"It’s been a challenging and sometimes frustrating few years. I’ve described the process as lunacy, Never-Never Land, and have lamented being caught in farm bill hell. But I refused to give up," he wrote once the job was done. "Even with all the partisanship in Washington, the farm bill proves that compromise is possible."

But moderates like Peterson have become less common in partisan Washington. A member of the once mighty "Blue Dog" coalition of conservative Democrats, Peterson has seen his moderates compatriots diminish in strength and number.

But Peterson, a former CPA who spent a decade in the state Legislature before trying for congress repeatedly and finally succeeding in 1990, will say on Monday that he is not ready to give up on Congress.

“While it can be frustrating to watch the dysfunction and partisan gridlock in Congress, I think there is still a place for moderate members like myself to try to build consensus and cooperation,” Peterson said in a release. “I will continue to be a voice of common sense in Washington, DC for all the people of Minnesota’s Seventh District.”

A supporter asked Peterson if this would be his last run. His response? All he can do is "take it two years at a time."

U.S. Rep. Collin Peterson to announce re-election plans Monday

Posted by: Rachel E. Stassen-Berger Updated: March 16, 2014 - 6:12 PM

U.S. Rep. Collin Peterson, one of the nation’s few Democrats representing a Republican leaning district, will announce Monday whether he plans to run for a 13th term.

The signs point toward a bid to keep the office he has won, against the odds, since 1990. He has told some Minnesota Democrats he plans launch a re-election campaign Monday. Last week, a source close to Peterson also told the Star Tribune he expected Peterson would run.

If those signals are correct, the 10 a.m. appearance at Moorhead Center Mall is likely to disappoint national Republicans who had hoped a Peterson retirement would clear the way for an easy midterm election pick up in the western Seventh District.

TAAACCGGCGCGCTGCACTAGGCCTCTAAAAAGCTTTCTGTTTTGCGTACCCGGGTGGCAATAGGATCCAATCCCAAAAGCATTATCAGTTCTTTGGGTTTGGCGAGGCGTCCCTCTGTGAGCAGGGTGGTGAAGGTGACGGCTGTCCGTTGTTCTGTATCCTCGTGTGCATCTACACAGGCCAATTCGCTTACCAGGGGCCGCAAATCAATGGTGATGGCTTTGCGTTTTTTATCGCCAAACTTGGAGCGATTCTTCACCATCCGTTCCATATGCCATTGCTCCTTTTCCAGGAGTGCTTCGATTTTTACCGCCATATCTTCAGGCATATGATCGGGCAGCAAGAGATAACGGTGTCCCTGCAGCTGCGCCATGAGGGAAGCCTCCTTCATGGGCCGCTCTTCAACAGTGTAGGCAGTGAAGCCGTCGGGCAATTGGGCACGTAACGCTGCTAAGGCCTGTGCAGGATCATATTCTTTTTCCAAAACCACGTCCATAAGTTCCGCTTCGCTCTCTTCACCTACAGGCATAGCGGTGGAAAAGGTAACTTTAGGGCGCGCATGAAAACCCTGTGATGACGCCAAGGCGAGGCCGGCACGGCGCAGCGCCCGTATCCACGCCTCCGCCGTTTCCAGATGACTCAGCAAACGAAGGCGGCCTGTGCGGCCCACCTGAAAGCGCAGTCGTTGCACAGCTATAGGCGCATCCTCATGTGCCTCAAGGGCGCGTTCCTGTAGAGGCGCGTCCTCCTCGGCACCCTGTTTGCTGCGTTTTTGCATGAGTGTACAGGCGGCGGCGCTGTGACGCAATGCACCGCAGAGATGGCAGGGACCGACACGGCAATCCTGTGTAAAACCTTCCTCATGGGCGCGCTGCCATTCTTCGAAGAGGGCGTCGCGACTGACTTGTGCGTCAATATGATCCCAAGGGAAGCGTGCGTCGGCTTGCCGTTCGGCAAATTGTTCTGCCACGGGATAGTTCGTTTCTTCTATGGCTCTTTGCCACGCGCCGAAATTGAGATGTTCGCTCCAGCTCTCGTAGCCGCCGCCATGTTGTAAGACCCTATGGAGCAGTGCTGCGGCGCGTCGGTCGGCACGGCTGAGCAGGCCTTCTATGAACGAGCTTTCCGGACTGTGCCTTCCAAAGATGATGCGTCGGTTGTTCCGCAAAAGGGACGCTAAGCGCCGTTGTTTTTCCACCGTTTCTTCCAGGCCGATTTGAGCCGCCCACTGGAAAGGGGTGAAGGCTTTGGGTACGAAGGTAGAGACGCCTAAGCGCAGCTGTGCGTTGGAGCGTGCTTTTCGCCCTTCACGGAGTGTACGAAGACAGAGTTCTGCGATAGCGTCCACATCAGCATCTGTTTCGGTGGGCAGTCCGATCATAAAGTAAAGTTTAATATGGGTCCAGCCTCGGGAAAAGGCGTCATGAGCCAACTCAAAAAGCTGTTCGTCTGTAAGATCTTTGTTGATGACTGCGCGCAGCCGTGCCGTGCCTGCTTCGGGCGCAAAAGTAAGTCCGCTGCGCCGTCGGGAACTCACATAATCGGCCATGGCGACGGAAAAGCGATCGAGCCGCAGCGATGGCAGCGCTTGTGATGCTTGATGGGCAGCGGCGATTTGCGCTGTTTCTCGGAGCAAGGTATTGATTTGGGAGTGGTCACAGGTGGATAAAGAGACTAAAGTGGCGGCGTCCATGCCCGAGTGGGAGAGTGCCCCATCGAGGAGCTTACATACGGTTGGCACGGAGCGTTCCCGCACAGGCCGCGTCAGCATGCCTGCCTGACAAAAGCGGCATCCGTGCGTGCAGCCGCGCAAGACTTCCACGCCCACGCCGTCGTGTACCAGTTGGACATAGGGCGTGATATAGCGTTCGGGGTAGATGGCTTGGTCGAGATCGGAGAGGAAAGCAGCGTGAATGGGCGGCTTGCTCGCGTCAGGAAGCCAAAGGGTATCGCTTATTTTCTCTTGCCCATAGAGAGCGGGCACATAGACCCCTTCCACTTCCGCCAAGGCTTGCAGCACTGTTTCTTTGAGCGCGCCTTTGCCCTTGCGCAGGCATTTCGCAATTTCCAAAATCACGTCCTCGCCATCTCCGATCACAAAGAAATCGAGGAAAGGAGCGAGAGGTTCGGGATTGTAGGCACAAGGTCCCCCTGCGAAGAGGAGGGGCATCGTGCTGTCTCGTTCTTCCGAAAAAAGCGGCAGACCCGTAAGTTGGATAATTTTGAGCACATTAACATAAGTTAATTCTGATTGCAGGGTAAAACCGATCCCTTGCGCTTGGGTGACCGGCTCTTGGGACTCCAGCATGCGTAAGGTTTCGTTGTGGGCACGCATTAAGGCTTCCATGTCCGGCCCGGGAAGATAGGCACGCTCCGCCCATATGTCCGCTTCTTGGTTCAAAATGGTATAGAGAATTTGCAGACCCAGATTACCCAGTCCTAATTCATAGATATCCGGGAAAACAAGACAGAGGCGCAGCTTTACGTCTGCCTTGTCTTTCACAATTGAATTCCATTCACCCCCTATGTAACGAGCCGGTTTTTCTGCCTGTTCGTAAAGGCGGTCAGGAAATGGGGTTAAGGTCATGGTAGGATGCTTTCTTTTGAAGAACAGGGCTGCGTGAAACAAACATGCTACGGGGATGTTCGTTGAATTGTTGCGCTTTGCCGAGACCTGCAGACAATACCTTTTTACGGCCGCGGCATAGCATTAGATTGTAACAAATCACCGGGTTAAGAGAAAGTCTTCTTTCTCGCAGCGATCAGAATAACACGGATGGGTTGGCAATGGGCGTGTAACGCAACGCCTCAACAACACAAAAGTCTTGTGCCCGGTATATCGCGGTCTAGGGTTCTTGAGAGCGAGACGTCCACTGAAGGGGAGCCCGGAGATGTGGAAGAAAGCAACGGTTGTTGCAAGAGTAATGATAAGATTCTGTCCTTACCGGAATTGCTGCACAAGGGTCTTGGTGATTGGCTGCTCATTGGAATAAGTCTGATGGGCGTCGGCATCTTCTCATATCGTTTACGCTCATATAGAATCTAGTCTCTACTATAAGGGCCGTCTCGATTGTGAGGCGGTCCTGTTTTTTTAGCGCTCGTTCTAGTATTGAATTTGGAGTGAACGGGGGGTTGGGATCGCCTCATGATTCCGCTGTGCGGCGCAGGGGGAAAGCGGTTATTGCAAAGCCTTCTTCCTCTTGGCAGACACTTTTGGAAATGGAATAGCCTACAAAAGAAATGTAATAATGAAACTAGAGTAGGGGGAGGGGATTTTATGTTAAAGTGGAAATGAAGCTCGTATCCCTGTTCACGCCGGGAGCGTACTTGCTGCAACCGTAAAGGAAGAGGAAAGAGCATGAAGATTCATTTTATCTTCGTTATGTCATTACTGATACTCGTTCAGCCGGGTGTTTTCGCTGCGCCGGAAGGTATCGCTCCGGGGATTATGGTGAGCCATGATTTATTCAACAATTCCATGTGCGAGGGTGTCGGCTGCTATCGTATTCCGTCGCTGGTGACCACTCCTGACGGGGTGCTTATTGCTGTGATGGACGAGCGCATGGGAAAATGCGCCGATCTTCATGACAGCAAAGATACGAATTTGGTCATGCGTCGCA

Without Peterson on the ballot, many Democrats have acknowledged, they would struggle to keep the seat this year. With him on the ballot, many Republicans say their quest to capture it becomes far more difficult.

Peterson, is an increasingly rare breed in Washington, one of a handful of members of the so-called “Blue Dog” coalition, made up of conservative Democrats who oft buck their party, left in office. Many others have been defeated, left congress or announced plans to retire.

In 2012, Republican presidential candidate Mitt Romney won 54 percent of the vote in Peterson’s district, which hugs Minnesota’s borders with North and South Dakota. About two thirds of the state legislators from the district are Republicans.

And yet, Peterson swept to victory with 60 percent of the vote in 2012.

Peterson himself has given cryptic answers for months about whether he plans to vie for another term.
“I’m telling people that I’m running until I’m not,” Peterson told the Star Tribune Wednesday.

Republicans have hammered the 69-year-old since he won his last term. They have run radio ads against him, and last month launched a bogus ‘Collin Peterson for Congress’ site sponsored by the National Republican Congressional Committee.

Peterson said in February that the GOP efforts were likely to backfire: “If they had left me alone, I might’ve retired by now.”

Republican state Sen. Torrey Westrom, of Elbow Lake, is running for the seat.

A Republican-sponsored poll last month found that Peterson has a high approval rating in the district and led Westrom, until those participating in the poll were told good things about Westrom’s biography. Then Westrom took the lead. The poll also found that those who believed it was time for a new person to represent the district outnumbered those who said Peterson deserved re-election. A significant number said they were unsure.